Does your practice do in-house billing? Here’s something to know

April 10, 2024
Save 10 hours, see 11 more patients each week—that’s how much time doctors say they recapture weekly by delegating nonphysician tasks to well-trained or certified staff.
Woman in blue scrubs on computer in office

Weighing the pros and cons of outsourcing versus in-house medical billing for your optometric practice?  

You’re not alone.  

When making the numbers game work, it’s critical for practices to accurately and efficiently navigate an often-complicated billing process that’s constantly changing with each new regulation. But even for practices that opt for outsourced billing or some hybrid option, having competent and knowledgeable practice staff to take on this administrative burden is not just a nicety—it’s a must for revenue. 

Save 10 hours, see 11 more patients each week.  

That’s how much time doctors say they recapture each week by delegating nonphysician tasks to well-trained or certified paraoptometric staff, per the AOA 2023 Survey of Paraoptometric Membership.  

Consider leveraging the continuing education and professional development offered by the AOA EyeLearn Professional Development Hub or the comprehensive education offered at Optometry’s Meeting®, June 19-22, in Nashville, Tennessee. 

A Certified Paraoptometric Coder (CPOC) is a specialty-level certification from the Commission on Paraoptometric Certification (CPC) that attests the staff member’s proficiency and expertise, and validates their superior knowledge, in an optometric coding environment. The AOA caught up with several AOA associate-member CPOCs who perform in-house billing and coding to hear their take on CPOC certification, as well as how it benefits their practice management. 

  • Terri Garrison, CPOC, CPOA, of North Carolina. 
  • Matthew Baseley, CPOT, CPOC, of Indiana. 

Why did you pursue the CPOC certification? 

I decided to pursue the CPOC because I have been in the optometry field for 22 years and 12 of those years have been in billing, specifically. I felt it was a better way to understand what the concepts of coding were and it was also a personal goal that I wanted to achieve. I also hold a certificate as a CPOA and keep that up, as well. By obtaining my CPOC, I feel I received an overall better understanding of optometric coding guidelines and rules.” -Terri Garrison 

I had taken on a new role as a clinic lead at a new practice and already had my CPOT but was wanting to continue growing my knowledge. I had done billing before and was working closely with doctors and scribes and making sure exams were being billed appropriately, so it made sense to go down this path. I was able to achieve a better understanding of the billing process, not only from billing to insurance but from assisting the doctor in deciding what is being billed for the patient. When to use modifiers, how CPT codes work and how to be able to tell what they mean by just looking at the code. My knowledge of diagnosis codes grew as well, and it made it easier for me to understand what they mean and how to use them or find the right one in the exam. Before, I felt I had a good understanding of these topics, but once I had my CPOC certification I felt I understood the fundamentals even more.” -Matthew Baseley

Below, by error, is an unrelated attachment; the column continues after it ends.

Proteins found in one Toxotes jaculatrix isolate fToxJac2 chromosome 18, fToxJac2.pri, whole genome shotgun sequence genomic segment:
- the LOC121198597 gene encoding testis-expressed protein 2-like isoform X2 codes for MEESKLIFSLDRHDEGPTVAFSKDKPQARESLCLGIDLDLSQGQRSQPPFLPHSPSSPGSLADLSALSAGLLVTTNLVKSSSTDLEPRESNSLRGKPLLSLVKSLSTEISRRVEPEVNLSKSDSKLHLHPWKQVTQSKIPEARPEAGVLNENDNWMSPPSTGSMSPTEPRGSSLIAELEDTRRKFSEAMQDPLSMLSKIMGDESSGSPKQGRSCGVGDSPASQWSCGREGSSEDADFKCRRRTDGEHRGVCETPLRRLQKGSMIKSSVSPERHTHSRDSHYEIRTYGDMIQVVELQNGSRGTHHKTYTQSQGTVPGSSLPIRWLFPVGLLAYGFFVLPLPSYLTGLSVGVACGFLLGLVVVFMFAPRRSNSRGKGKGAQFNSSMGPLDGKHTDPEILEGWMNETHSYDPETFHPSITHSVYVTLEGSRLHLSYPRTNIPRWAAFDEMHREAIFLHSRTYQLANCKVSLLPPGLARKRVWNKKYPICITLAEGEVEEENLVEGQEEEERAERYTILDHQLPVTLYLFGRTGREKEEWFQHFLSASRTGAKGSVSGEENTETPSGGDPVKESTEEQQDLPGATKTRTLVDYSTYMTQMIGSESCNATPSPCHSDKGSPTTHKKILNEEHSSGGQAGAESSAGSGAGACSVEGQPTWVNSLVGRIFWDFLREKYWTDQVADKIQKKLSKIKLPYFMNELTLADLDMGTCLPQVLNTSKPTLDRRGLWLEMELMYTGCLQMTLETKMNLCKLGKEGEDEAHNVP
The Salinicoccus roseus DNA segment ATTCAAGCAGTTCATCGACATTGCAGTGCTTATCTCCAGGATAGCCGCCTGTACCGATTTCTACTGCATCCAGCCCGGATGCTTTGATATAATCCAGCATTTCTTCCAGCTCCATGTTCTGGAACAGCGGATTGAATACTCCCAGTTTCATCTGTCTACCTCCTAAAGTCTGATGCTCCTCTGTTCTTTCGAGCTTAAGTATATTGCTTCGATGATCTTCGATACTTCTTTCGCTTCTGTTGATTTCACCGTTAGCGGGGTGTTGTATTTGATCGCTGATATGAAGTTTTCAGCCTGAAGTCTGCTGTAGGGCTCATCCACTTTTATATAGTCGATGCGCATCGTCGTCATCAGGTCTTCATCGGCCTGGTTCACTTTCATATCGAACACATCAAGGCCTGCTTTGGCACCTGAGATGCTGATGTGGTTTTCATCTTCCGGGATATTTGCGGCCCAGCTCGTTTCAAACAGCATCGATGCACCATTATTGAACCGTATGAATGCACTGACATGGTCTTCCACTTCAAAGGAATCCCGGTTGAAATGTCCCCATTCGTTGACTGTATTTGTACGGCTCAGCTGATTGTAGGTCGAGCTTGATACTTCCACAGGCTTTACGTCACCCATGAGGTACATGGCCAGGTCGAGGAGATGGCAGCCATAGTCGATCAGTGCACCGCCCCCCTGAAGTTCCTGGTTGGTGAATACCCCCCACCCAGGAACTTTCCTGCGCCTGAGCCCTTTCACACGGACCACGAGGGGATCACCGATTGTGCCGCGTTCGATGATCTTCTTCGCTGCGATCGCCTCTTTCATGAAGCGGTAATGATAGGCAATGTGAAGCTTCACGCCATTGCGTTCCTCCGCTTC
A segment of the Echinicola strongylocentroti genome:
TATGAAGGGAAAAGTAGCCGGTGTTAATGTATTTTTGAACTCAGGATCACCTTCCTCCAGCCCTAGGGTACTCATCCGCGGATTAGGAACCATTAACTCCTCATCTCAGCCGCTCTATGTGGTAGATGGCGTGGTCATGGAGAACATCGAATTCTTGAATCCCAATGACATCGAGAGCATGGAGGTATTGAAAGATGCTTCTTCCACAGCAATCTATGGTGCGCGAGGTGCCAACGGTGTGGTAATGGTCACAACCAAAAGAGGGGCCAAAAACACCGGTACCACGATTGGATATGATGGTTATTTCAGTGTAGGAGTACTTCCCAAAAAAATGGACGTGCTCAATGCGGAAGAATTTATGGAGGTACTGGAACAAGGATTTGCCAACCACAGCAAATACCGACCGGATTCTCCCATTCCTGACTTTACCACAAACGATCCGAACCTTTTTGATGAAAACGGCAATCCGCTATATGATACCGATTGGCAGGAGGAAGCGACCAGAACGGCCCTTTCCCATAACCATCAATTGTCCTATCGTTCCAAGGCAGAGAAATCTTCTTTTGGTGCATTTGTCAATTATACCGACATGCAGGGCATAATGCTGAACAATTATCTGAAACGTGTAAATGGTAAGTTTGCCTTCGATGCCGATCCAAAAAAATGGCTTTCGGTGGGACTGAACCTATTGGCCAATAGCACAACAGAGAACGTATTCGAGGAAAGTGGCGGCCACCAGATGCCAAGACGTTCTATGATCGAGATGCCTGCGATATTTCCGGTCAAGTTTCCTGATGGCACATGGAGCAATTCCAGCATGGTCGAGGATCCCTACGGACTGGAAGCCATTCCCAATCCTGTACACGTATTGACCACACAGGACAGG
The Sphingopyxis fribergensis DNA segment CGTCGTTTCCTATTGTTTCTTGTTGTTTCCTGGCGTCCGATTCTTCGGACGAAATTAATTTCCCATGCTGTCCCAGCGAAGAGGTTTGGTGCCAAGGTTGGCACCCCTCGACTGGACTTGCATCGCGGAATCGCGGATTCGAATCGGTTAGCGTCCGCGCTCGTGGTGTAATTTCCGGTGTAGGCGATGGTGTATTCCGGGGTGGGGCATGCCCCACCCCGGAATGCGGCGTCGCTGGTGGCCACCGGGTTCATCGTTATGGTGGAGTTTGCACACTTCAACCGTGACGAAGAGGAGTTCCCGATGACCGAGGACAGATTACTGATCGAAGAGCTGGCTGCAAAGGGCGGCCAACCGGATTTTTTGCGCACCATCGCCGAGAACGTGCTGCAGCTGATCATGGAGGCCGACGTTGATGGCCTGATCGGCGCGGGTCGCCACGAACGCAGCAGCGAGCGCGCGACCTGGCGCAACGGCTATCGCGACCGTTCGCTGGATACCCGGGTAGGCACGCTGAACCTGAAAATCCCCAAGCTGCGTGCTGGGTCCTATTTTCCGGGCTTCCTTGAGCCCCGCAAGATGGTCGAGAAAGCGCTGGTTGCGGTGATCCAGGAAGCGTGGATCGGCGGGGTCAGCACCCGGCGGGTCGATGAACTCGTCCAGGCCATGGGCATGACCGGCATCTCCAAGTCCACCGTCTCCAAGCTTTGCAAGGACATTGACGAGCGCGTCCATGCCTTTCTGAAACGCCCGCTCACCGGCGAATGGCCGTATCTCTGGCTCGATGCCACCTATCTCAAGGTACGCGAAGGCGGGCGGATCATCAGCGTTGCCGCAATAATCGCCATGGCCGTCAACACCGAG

Who would make a good candidate for pursuing CPOC certification? 

It really is to the benefit of the practice staff and doctors to identify anyone in their office looking to pursue the CPOC. I feel it covers a broad spectrum and would give those who check in/check out patients a good working knowledge of these processes.” -Terri Garrison 

The company I work for advocates for certification for all staff and has built guidelines that I think make a lot of sense. I would say check-out staff and staff in a billing department would benefit but even chairside scribes would learn so much from this. It can really elevate a person’s understanding and drive them to that next level of thinking and working with the doctor. I think sometimes people think this certification is not for them because they hear the word “coder,” but it goes much deeper than just billing. Knowing all of the things that come with this certification makes so much of the day-to-day make sense on another level. Knowing that there are parts to diagnosis codes and CPT codes and what they all mean makes life so much easier than just trying to memorize everything.” -Matthew Baseley 

What from the CPOC certification process do you feel you were able to directly add to your optometric practice? 

I train staff members now, and it has been beneficial in working with scribes in building their confidence on what diagnosis to use and how to find it and what the parts of the diagnosis code mean. Same thing, like before: teaching staff how to bill and when certain modifiers, and making sure everything looks right for insurance.” -Matthew Baseley 

Interested in learning more about how paraoptometric certification can add to your optometric practice or redefine your own skillsets? Find specific information below: 

Related News

Next-gen optometry’s focus on independent practice

Preparing optometry students for practice autonomy is an imperative the AOA doesn’t take lightly, doubling down with partnering academic institutions for the profession’s future.

Inferiority complexity?

Looking to impress your new colleagues? A new case study from the AOA Ethics & Values Committee suggests ways new graduates can make the transition into multidisciplinary practices go smoothly. It’s not easy being new.

Is your staff connected? How peer connections benefit practices

Peer connections may be the unsung—or under-sung—hero of professional conferences in a way that only these veteran staff leaders know.